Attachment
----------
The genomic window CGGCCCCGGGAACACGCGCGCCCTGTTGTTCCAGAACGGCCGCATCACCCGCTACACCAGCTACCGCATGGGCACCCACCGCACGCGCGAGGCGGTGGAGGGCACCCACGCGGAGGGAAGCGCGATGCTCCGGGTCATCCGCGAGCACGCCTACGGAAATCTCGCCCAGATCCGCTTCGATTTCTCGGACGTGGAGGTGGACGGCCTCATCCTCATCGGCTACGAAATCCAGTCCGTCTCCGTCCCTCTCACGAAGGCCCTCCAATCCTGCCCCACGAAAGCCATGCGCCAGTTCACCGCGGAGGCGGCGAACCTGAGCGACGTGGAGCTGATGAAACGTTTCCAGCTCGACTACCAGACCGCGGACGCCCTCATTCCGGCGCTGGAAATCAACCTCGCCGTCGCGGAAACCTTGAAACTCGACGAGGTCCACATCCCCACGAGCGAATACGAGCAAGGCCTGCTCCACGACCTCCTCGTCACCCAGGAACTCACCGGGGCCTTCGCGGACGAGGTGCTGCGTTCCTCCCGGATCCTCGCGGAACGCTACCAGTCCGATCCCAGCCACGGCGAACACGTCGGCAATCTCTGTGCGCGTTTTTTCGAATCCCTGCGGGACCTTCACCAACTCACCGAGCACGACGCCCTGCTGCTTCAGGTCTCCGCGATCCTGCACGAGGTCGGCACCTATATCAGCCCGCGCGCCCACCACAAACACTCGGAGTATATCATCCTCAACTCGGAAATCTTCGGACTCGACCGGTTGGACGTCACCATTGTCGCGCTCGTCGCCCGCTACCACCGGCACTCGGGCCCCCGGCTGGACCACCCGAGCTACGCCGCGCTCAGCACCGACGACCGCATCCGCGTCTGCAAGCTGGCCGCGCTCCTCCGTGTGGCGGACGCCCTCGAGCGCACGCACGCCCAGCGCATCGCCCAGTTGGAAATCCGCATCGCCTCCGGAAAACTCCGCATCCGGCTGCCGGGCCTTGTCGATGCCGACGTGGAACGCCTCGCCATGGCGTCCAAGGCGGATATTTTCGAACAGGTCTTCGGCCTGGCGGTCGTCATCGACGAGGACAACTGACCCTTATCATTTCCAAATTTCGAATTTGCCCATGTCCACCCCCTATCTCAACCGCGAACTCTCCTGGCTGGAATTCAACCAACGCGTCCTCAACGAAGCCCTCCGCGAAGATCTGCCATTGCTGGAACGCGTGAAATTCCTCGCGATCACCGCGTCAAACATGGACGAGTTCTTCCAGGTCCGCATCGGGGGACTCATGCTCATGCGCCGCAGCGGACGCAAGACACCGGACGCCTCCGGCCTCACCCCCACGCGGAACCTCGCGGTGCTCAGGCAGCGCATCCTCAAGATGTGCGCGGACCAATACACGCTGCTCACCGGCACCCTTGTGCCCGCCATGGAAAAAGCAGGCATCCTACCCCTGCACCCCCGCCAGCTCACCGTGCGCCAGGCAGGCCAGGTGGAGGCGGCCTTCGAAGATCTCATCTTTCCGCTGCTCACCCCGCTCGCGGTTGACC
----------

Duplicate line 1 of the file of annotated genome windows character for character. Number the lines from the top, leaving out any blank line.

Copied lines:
The genomic window CGGCCCCGGGAACACGCGCGCCCTGTTGTTCCAGAACGGCCGCATCACCCGCTACACCAGCTACCGCATGGGCACCCACCGCACGCGCGAGGCGGTGGAGGGCACCCACGCGGAGGGAAGCGCGATGCTCCGGGTCATCCGCGAGCACGCCTACGGAAATCTCGCCCAGATCCGCTTCGATTTCTCGGACGTGGAGGTGGACGGCCTCATCCTCATCGGCTACGAAATCCAGTCCGTCTCCGTCCCTCTCACGAAGGCCCTCCAATCCTGCCCCACGAAAGCCATGCGCCAGTTCACCGCGGAGGCGGCGAACCTGAGCGACGTGGAGCTGATGAAACGTTTCCAGCTCGACTACCAGACCGCGGACGCCCTCATTCCGGCGCTGGAAATCAACCTCGCCGTCGCGGAAACCTTGAAACTCGACGAGGTCCACATCCCCACGAGCGAATACGAGCAAGGCCTGCTCCACGACCTCCTCGTCACCCAGGAACTCACCGGGGCCTTCGCGGACGAGGTGCTGCGTTCCTCCCGGATCCTCGCGGAACGCTACCAGTCCGATCCCAGCCACGGCGAACACGTCGGCAATCTCTGTGCGCGTTTTTTCGAATCCCTGCGGGACCTTCACCAACTCACCGAGCACGACGCCCTGCTGCTTCAGGTCTCCGCGATCCTGCACGAGGTCGGCACCTATATCAGCCCGCGCGCCCACCACAAACACTCGGAGTATATCATCCTCAACTCGGAAATCTTCGGACTCGACCGGTTGGACGTCACCATTGTCGCGCTCGTCGCCCGCTACCACCGGCACTCGGGCCCCCGGCTGGACCACCCGAGCTACGCCGCGCTCAGCACCGACGACCGCATCCGCGTCTGCAAGCTGGCCGCGCTCCTCCGTGTGGCGGACGCCCTCGAGCGCACGCACGCCCAGCGCATCGCCCAGTTGGAAATCCGCATCGCCTCCGGAAAACTCCGCATCCGGCTGCCGGGCCTTGTCGATGCCGACGTGGAACGCCTCGCCATGGCGTCCAAGGCGGATATTTTCGAACAGGTCTTCGGCCTGGCGGTCGTCATCGACGAGGACAACTGACCCTTATCATTTCCAAATTTCGAATTTGCCCATGTCCACCCCCTATCTCAACCGCGAACTCTCCTGGCTGGAATTCAACCAACGCGTCCTCAACGAAGCCCTCCGCGAAGATCTGCCATTGCTGGAACGCGTGAAATTCCTCGCGATCACCGCGTCAAACATGGACGAGTTCTTCCAGGTCCGCATCGGGGGACTCATGCTCATGCGCCGCAGCGGACGCAAGACACCGGACGCCTCCGGCCTCACCCCCACGCGGAACCTCGCGGTGCTCAGGCAGCGCATCCTCAAGATGTGCGCGGACCAATACACGCTGCTCACCGGCACCCTTGTGCCCGCCATGGAAAAAGCAGGCATCCTACCCCTGCACCCCCGCCAGCTCACCGTGCGCCAGGCAGGCCAGGTGGAGGCGGCCTTCGAAGATCTCATCTTTCCGCTGCTCACCCCGCTCGCGGTTGACC